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May 30, 2010


V.A. – Where It’s At: Recorded “Live” At The Cheetah (1966)

Artist: V.A.
Title: Where It’s At: Recorded “Live” At The Cheetah
Year: 1966
Format: LP
Label: Audio Fidelity

The Cheetah was a club that occupied three floors on the site of the old Riviera Ballroom at Broadway and 53rd Street in New York City. The ballroom floor, which was at street level, also featured a modern art gallery and boutique which carried the latest imported and domestic Mod fashions of the day. It had perhaps the most unusual store hours anywhere, 9 p. 4 a. m. Also on this floor drinks and snacks were obtained self-service style from buffet hot dog carts and the bars.

Originally Cheetah sold beer, but the serving of alcoholic beverages prohibited young people under eighteen from entering and since the club was designed for young people as young as sixteen, the beer policy was abandoned.

On the lower floor, in addition to an expanding library of hip foreign and domestic magazines, was a lounge with a television and another with a Scopitone (a juke box with films that accompany music). On the upper floor there was a movie theatre featuring both old and experimental avant-garde films, all this for $3 per person on weekdays and $4 on weekends.

“The most elaborate discotheque was Cheetah, on Broadway and 53rd Street, where everybody, according to Life, looked like “a kook in a Kubla Khanteen.” The three thousand colored lightbulbs dimmed and flicked and popped into an infinity of light patterns, reflecting off shiny aluminum sheets.

Cheetah held two thousand people and offered not only dancing but a library, a movie room, and color television.” The Cheetah provides the most curious use of the intermedia,” wrote Jonas Mekas. “Whereas the Dom shows are restricted (or became restricted) to the In-circle, Cheetah was designed for the masses.”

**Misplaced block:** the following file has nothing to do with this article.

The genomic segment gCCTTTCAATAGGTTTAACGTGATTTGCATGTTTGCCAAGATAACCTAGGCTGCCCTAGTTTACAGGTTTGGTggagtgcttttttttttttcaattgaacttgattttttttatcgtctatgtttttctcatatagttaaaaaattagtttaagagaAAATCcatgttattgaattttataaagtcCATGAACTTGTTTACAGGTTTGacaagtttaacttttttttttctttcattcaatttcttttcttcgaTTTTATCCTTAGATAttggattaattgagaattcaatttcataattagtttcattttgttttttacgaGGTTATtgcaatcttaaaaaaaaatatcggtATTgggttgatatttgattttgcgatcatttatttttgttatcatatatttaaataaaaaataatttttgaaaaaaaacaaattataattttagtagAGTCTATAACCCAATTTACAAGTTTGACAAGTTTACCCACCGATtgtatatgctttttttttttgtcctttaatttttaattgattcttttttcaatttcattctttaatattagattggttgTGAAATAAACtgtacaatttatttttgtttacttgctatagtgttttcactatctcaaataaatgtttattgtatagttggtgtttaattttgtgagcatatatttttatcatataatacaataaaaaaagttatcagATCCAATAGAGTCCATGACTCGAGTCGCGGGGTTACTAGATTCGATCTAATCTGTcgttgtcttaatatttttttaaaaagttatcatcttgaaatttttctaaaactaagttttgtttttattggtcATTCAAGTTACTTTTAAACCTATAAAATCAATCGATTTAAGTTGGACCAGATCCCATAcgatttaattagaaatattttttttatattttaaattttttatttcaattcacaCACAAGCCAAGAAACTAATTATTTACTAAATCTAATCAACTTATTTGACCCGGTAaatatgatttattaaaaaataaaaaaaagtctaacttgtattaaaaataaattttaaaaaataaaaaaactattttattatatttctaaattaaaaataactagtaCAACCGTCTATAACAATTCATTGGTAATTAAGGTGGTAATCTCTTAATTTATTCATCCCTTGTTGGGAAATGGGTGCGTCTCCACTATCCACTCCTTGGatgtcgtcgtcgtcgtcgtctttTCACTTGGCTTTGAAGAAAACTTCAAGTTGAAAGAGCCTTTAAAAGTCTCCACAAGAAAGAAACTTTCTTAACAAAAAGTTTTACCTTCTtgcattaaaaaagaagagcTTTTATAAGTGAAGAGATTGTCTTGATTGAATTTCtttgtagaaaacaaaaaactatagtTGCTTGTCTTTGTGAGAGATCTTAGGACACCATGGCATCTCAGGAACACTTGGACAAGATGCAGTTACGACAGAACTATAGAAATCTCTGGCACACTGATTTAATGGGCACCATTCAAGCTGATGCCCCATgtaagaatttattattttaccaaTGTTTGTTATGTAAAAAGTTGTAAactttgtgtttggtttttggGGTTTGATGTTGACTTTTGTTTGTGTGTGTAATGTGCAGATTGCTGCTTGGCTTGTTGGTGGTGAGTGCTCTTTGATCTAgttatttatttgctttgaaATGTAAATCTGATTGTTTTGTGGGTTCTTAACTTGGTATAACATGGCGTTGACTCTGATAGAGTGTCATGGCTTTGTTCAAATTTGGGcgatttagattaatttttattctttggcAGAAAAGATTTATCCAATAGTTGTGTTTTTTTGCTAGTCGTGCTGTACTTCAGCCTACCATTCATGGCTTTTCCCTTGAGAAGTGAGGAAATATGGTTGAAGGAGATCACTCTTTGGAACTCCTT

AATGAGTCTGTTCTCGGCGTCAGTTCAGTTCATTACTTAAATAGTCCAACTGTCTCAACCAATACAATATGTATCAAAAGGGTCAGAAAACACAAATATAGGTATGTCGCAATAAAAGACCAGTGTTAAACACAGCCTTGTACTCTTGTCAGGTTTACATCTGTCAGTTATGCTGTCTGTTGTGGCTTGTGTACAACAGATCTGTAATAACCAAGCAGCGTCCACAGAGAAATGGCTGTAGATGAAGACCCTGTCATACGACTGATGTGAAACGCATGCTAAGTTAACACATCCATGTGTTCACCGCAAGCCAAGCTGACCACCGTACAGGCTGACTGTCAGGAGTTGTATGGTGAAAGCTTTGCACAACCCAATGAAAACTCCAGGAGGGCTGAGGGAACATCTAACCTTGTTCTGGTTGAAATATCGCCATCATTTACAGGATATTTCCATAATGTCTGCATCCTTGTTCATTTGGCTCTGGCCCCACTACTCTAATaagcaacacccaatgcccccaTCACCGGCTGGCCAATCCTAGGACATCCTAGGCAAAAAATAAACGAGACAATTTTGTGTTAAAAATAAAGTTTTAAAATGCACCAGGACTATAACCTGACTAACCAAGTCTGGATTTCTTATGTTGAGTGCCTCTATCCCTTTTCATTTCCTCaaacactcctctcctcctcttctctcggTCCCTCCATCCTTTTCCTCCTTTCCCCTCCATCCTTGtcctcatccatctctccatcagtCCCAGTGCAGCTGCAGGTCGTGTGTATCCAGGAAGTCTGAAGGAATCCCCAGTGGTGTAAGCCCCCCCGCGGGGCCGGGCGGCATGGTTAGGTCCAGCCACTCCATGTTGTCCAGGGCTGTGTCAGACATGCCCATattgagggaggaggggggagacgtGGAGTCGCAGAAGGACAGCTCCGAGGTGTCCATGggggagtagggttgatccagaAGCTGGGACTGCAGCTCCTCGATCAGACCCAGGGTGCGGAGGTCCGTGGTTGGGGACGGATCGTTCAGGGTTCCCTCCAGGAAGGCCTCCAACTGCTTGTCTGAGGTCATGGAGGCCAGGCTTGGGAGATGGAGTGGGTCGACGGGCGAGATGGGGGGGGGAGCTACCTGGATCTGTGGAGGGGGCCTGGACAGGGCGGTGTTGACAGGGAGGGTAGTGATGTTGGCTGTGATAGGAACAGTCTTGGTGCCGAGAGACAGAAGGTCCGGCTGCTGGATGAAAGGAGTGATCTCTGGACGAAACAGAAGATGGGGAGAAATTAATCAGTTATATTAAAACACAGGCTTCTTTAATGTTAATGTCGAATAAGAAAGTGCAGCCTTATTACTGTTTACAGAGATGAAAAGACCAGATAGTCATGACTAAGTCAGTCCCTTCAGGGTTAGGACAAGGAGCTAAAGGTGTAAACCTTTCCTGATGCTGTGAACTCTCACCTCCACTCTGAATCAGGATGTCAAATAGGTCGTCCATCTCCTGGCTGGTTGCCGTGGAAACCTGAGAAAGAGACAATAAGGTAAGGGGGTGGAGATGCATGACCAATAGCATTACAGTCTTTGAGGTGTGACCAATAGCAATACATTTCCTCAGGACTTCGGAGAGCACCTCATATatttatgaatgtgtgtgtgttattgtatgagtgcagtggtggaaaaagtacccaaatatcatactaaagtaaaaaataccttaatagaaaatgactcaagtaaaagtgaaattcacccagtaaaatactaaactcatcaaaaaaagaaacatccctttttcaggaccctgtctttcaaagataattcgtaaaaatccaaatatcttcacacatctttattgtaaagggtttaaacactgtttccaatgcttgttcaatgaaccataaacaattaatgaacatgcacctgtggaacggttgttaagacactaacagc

The Cheetah was the brainchild of Olivier Coquelin who with Borden Stevenson, who was the son of Adlai Stevenson, opened it on April 27, 1966. Coquelin’s family had operated a prominent hotel chain in Europe, he came to the United States from Paris in the early 1950s. An energetic, imaginative and enterprising individual, he was the first person to ever open a discotheque in New York City.

“Where It’s At” was an attempt at capturing the sounds and mood of the club and sampled the kind of music that was played there. it is quite the period piece. The album features three groups from the New York/New Jersey area, The Esquires, Mike St. Shaw & The Prophets, and The The Thunder Frog Ensemble and perfectly documents what the “Long Island Sound” was all about.

Songs featured here are a Rolling Stones’ medley of “Paint It Black” and “Get Off My Cloud” by the Esquires and “Good Lovin'”/”Papa’s Got A Brand New Bag” by Mike St. Shaw & The Prophets. (Jack Dominilla)

Track Listing

  1. Paint It Black/Get Off My Cloud [The Esquires]
  2. Goin’ Out Of My Head/Up Tight [The Esquires]
  3. Good Lovin’/Papa’s Got A Brand New Bag [Mike St.Shaw & The Prophets]
  4. Baby, Don’t Put Me On [The Thunder Frog Ensemble]
  5. Everybody Needs Somebody To Love/Pretty Poor Find [The Thunder Frog Ensemble]
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10 Comments Post a comment
  1. Vladimir
    May 3 2010

    Thank You very much, Leonard, for all Your efforts and so rare and good music!
    Big thanks also for quick & warm reply!

  2. Sadness
    May 3 2010

    Hi my friend always come up with the amazing and unusual finds..lok forward to next incredible finds..thanks for opening our eyes and ears to these rarity`s..
    all best

  3. monkeeboy
    May 4 2010

    Everything is right with the world once gain because we still have Leonard!! Thanks for still being there for us psych fans!! Always the best to you!!

  4. Anonymous
    May 5 2010


    Still working on the backup of all that you have done.

    Please, Please, keep up the great work.

    Peace LOVE & Happiness,


  5. jimmark66
    May 6 2010

    Thanks for this Leonard..A great album.



  6. Anonymous
    May 16 2010